1. In 2004 the Department set the standard salary level at $455 per week, which excluded from the exemption roughly the bottom 20 percent of salaried employees in the South and in the retail industry. Would updating the 2004 salary level for inflation be an appropriate basis for setting the standard salary level and, if so, what measure of inflation should be used? Alternatively, would applying the 2004 methodology to current salary data (South and retail industry) be an appropriate basis for setting the salary level? Would setting the salary level using either of these methods require changes to the standard duties test and, if so, what change(s) should be made?

2. Should the regulations contain multiple standard salary levels? If so, how should these levels be set: by size of employer, census region, census division, state, metropolitan statistical area, or some other method? For example, should the regulations set multiple salary levels using a percentage based adjustment like that used by the federal government in the General Schedule Locality Areas to adjust for the varying cost-of-living across different parts of the United States? What would the impact of multiple standard salary levels be on particular regions or industries, and on employers with locations in more than one state?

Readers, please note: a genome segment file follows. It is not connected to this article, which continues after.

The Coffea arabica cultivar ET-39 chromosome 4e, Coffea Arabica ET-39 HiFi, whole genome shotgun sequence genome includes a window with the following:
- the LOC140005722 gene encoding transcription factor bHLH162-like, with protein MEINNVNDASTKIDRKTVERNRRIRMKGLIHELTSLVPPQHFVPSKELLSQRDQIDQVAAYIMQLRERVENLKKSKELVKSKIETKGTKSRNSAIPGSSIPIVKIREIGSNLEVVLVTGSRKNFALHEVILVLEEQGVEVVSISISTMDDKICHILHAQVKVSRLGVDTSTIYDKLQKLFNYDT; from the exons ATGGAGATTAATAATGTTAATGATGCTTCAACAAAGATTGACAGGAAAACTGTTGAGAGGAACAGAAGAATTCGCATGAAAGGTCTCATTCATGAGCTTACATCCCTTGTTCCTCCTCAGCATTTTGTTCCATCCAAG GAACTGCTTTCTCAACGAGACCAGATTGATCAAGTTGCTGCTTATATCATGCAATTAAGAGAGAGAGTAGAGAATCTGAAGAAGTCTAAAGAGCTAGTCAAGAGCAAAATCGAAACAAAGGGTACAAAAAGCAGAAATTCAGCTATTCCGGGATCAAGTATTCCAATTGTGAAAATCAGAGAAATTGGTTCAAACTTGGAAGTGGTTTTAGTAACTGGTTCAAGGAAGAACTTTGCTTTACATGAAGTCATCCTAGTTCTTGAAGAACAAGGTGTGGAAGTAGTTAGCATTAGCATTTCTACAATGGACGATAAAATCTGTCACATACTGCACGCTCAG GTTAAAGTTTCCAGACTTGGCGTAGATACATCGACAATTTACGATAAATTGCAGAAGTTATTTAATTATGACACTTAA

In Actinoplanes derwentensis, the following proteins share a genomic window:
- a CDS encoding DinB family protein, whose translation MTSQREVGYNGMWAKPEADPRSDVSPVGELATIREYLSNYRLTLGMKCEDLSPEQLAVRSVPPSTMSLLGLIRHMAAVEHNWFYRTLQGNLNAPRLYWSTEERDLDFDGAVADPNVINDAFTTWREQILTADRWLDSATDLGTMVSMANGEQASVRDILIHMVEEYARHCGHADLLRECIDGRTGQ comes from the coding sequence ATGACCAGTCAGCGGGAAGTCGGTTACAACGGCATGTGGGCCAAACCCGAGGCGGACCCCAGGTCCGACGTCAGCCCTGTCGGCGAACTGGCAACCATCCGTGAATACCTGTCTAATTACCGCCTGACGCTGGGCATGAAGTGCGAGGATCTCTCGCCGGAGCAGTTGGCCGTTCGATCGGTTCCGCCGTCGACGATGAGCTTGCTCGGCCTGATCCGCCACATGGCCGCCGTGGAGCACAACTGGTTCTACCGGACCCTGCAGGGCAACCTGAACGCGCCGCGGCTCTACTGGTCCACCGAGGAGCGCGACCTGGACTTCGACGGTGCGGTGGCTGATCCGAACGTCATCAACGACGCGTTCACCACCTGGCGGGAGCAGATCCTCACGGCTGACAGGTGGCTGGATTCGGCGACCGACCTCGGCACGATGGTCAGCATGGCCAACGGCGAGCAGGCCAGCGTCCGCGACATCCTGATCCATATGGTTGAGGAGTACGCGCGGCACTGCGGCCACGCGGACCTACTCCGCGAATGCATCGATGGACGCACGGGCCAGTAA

3. Should the Department set different standard salary levels for the executive, administrative and professional exemptions as it did prior to 2004 and, if so, should there be a lower salary for executive and administrative employees as was done from 1963 until the 2004 rulemaking? What would the impact be on employers and employees?

4. In the 2016 Final Rule the Department discussed in detail the pre-2004 long and short test salary levels. To be an effective measure for determining exemption status, should the standard salary level be set within the historical range of the short test salary level, at the long test salary level, between the short and long test salary levels, or should it be based on some other methodology? Would a standard salary level based on each of these methodologies work effectively with the standard duties test or would changes to the duties test be needed?